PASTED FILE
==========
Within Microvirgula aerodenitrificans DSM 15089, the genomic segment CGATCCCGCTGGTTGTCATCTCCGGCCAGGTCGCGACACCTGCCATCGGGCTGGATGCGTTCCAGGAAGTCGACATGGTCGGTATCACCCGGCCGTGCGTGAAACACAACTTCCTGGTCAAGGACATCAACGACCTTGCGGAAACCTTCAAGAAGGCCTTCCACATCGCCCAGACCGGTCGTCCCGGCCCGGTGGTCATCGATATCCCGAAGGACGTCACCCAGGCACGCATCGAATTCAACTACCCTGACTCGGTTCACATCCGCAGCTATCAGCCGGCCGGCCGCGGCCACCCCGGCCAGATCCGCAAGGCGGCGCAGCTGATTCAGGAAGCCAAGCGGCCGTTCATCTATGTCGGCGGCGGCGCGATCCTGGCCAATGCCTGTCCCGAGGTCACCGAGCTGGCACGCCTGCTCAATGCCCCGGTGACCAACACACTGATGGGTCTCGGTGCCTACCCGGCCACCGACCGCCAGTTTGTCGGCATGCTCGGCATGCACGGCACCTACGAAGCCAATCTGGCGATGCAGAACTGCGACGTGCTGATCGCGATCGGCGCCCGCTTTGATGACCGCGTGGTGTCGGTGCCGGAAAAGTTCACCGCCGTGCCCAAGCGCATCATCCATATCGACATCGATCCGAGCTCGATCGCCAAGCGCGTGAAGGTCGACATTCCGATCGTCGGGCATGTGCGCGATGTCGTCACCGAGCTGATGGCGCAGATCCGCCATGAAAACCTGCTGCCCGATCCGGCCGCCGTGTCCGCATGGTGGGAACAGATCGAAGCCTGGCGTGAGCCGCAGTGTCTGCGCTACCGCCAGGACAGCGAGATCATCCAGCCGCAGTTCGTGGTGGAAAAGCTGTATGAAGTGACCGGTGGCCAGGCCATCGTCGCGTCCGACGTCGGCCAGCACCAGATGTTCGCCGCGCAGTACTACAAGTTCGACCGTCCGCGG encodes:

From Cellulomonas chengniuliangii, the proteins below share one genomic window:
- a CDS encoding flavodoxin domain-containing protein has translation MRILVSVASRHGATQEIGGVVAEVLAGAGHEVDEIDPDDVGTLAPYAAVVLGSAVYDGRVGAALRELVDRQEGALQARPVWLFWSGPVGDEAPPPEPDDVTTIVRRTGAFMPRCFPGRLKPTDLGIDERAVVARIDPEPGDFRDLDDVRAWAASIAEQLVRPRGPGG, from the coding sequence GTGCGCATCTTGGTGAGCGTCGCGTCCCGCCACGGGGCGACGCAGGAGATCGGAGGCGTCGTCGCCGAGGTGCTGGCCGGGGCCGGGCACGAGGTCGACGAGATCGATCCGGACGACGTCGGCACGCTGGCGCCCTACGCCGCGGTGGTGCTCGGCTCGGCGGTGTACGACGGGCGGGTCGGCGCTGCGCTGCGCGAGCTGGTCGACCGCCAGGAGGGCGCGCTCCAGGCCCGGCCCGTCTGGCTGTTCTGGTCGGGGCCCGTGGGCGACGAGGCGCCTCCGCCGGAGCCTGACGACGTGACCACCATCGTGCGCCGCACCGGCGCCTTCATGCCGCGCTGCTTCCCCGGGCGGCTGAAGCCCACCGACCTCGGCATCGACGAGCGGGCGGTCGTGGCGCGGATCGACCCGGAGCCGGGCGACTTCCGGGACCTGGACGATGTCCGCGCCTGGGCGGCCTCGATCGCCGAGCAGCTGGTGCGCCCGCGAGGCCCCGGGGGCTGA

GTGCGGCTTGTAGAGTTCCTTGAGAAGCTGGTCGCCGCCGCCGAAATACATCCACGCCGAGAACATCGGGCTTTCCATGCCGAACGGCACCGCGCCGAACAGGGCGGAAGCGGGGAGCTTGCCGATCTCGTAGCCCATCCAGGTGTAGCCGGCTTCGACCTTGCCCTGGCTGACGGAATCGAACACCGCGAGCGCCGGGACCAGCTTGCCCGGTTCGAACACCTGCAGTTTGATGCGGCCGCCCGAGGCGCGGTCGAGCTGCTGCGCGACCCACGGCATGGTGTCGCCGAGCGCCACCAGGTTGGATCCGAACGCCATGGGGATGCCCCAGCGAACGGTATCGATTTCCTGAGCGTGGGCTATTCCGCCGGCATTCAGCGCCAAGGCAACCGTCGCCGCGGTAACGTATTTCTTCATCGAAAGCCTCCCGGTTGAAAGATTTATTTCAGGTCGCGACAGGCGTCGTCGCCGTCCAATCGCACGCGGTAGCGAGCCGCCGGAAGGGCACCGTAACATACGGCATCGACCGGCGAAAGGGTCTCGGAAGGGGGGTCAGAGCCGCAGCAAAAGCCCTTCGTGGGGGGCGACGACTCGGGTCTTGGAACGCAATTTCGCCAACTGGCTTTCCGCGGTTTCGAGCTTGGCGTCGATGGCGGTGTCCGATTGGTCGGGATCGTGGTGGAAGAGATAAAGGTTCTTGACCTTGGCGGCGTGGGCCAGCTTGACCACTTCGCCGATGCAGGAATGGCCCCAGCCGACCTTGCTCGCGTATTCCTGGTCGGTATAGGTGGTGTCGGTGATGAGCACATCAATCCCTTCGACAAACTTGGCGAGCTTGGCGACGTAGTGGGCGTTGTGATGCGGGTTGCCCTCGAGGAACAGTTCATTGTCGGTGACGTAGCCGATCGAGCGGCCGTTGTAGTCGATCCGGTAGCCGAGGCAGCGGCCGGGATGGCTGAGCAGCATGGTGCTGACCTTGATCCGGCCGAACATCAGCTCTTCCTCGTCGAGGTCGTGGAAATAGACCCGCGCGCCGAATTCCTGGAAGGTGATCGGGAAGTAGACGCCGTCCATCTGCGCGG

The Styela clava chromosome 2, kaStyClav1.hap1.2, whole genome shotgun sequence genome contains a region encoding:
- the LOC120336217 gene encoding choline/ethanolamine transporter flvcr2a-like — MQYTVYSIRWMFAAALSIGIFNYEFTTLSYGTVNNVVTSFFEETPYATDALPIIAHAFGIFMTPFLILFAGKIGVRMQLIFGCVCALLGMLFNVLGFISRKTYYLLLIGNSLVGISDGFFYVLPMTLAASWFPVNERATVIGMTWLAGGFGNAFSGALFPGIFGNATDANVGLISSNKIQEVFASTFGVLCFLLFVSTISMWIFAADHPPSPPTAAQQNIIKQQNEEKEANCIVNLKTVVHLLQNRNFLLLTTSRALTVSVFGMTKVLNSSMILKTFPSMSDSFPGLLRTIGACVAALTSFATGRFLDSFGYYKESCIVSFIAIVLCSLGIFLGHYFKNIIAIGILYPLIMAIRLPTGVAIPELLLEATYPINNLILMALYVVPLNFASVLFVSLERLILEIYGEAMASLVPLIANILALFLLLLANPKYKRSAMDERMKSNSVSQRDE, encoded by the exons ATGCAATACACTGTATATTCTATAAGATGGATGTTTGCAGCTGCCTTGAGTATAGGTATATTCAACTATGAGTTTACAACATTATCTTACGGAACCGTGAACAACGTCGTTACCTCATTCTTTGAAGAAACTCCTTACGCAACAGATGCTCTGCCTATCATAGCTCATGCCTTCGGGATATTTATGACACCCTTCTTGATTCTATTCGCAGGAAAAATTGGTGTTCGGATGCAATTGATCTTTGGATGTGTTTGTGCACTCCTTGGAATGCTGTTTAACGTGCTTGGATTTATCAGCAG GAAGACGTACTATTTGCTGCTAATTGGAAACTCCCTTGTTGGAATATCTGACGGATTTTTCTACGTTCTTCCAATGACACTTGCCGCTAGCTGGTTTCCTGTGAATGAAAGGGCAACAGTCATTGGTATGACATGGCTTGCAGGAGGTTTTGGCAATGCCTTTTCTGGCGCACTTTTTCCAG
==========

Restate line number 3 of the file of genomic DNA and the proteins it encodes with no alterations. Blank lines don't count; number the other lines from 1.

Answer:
- a CDS encoding flavodoxin domain-containing protein has translation MRILVSVASRHGATQEIGGVVAEVLAGAGHEVDEIDPDDVGTLAPYAAVVLGSAVYDGRVGAALRELVDRQEGALQARPVWLFWSGPVGDEAPPPEPDDVTTIVRRTGAFMPRCFPGRLKPTDLGIDERAVVARIDPEPGDFRDLDDVRAWAASIAEQLVRPRGPGG, from the coding sequence GTGCGCATCTTGGTGAGCGTCGCGTCCCGCCACGGGGCGACGCAGGAGATCGGAGGCGTCGTCGCCGAGGTGCTGGCCGGGGCCGGGCACGAGGTCGACGAGATCGATCCGGACGACGTCGGCACGCTGGCGCCCTACGCCGCGGTGGTGCTCGGCTCGGCGGTGTACGACGGGCGGGTCGGCGCTGCGCTGCGCGAGCTGGTCGACCGCCAGGAGGGCGCGCTCCAGGCCCGGCCCGTCTGGCTGTTCTGGTCGGGGCCCGTGGGCGACGAGGCGCCTCCGCCGGAGCCTGACGACGTGACCACCATCGTGCGCCGCACCGGCGCCTTCATGCCGCGCTGCTTCCCCGGGCGGCTGAAGCCCACCGACCTCGGCATCGACGAGCGGGCGGTCGTGGCGCGGATCGACCCGGAGCCGGGCGACTTCCGGGACCTGGACGATGTCCGCGCCTGGGCGGCCTCGATCGCCGAGCAGCTGGTGCGCCCGCGAGGCCCCGGGGGCTGA